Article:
The Canadian government says it will no longer pursue the deportation of a former refugee from Somalia, who was a ward of the Nova Scotia government since childhood.
The case of Abdoul Abdi galvanized a coalition of supporters including refugee advocates, youth protection workers and legal experts, who pointed to the ways in which the system had failed the young man.
Last week a judge stopped Abdi's case from going to a deportation hearing, and sent it back for further review. On Tuesday night, Canada's Public Safety Minister Ralph Goodale went a step further, tweeting that the government would abandon Abdi's deportation. His supporters are elated.
Abdi, 25, migrated to Nova Scotia with his aunts and sister when he was six years old, after spending the first few years of his life in Saudi Arabia and a refugee camp in Djibouti.
Less than a year after coming to Canada, Abdi was placed into government care. From there, he was moved from one foster home to the next, bouncing around between 30 different homes. During his time in foster care, the Nova Scotia government never applied for citizenship on his behalf.
That became a crucial oversight after Abdi, pleaded guilty in 2014 to aggravated assault and assaulting a police officer, and served time in jail.
That sentence prompted immigration authorities to pursue his deportation — a consequence that would never have been possible if he had been a citizen.
Although he’s never lived in Somalia, doesn't speak its language nor have any family there, the Canadian government planned to deport him there because that’s his mother’s place of birth.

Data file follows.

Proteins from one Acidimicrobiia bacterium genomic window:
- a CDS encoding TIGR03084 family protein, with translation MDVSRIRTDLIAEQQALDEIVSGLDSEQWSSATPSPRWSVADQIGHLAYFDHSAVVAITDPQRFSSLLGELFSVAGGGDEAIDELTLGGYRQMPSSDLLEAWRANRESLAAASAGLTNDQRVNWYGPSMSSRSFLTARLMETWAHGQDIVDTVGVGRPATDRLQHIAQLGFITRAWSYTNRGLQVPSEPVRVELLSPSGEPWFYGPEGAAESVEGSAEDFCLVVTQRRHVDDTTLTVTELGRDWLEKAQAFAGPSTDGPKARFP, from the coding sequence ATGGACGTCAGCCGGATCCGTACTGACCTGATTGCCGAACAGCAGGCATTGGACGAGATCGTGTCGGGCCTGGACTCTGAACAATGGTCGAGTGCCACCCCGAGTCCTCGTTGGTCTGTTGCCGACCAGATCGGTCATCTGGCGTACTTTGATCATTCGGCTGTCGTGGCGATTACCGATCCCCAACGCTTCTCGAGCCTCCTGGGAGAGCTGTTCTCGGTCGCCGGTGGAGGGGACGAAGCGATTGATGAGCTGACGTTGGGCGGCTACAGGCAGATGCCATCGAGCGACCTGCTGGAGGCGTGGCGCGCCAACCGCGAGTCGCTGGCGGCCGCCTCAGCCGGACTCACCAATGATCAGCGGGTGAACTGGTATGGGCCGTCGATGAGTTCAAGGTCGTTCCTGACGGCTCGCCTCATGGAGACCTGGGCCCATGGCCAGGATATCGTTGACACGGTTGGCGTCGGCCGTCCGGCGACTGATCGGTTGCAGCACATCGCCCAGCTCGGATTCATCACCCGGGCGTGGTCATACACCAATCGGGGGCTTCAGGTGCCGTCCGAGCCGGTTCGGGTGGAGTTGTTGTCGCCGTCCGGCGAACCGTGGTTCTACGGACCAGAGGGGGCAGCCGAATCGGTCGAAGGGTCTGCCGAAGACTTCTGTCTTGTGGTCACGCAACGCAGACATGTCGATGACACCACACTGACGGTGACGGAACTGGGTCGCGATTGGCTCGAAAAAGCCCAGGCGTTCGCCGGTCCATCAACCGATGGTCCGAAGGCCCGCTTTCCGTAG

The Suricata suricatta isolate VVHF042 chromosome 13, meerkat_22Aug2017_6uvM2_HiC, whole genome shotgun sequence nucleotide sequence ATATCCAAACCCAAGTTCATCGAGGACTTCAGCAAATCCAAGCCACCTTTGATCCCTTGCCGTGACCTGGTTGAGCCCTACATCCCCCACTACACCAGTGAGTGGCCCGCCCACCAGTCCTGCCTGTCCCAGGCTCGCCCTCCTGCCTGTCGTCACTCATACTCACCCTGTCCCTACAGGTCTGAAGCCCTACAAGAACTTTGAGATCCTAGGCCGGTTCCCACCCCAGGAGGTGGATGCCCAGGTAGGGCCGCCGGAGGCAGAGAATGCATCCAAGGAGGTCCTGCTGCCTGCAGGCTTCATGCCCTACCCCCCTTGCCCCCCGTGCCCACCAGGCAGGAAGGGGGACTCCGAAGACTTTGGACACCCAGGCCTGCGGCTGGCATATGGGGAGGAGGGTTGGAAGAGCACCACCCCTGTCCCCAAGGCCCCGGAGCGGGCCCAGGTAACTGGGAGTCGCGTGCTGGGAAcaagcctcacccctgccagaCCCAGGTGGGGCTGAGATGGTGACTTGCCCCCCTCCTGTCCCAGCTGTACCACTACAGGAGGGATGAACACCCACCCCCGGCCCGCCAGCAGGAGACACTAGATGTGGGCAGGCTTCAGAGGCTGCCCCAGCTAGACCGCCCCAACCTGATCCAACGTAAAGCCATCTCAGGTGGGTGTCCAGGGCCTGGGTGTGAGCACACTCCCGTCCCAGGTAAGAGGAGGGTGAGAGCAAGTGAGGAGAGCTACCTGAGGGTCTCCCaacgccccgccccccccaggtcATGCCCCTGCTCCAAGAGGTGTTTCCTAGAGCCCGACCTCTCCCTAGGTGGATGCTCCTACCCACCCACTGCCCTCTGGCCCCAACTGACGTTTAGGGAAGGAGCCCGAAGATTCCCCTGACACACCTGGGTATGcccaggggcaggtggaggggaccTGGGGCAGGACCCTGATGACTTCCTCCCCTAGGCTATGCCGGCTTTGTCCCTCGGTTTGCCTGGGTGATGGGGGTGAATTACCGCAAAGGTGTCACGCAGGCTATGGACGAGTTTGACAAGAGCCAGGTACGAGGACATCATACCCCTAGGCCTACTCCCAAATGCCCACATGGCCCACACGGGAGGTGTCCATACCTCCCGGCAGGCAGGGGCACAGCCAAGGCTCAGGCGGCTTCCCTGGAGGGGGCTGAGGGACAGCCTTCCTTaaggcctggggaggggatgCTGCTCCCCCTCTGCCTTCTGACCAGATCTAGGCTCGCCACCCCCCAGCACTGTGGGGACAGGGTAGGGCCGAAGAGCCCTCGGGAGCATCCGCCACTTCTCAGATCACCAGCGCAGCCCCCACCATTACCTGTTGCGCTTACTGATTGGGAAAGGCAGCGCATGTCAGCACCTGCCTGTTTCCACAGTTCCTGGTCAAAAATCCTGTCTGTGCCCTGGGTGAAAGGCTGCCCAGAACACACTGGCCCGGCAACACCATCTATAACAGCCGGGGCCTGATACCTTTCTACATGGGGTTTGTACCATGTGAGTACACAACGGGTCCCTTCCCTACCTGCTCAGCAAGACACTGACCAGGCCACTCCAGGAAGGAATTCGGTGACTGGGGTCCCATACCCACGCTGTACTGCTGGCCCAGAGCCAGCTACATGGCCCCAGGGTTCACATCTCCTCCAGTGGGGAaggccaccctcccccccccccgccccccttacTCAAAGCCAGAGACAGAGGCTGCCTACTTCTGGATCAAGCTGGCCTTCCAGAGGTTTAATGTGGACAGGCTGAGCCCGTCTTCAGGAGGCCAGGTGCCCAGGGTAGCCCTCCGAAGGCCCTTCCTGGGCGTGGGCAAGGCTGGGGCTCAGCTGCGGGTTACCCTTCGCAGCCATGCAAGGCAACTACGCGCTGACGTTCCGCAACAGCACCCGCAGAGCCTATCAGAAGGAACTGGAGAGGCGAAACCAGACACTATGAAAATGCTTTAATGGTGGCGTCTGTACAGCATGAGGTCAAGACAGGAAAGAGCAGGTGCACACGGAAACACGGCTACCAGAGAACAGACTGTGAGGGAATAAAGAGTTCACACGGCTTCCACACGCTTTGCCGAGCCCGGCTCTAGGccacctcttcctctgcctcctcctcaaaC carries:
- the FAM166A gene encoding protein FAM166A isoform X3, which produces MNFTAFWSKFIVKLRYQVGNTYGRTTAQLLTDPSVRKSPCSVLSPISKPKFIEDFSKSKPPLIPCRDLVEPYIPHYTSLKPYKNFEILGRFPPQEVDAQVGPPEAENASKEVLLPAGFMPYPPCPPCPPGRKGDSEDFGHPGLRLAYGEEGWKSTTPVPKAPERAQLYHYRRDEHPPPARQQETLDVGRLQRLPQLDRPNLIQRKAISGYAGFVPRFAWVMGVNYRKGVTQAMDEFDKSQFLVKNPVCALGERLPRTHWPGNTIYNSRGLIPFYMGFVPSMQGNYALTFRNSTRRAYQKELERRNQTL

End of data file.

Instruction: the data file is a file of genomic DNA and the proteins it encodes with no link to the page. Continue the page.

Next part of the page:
Federal Court Justice Ann Marie McDonald wrote in a decision on Friday that the delegate for the Minister of Public Safety and Emergency Preparedness had not considered that the facts in Abdi’s case were “particular and unique”.
McDonald also wrote that the order to send Abdi to a deportation hearing is neither “justified, transparent and intelligible” and failed to properly assess his rights under the Charter of Rights and Freedoms. His lawyers also argued that his deportation is not in keeping with Canada's obligations under international law.
The judge has sent Abdi’s case back to be heard again by a different minister’s delegate. This is the second time the federal court has stopped the case from going to a deportation hearing — the first time was in 2017 when the judge found that the minister’s delegate had relied on youth records.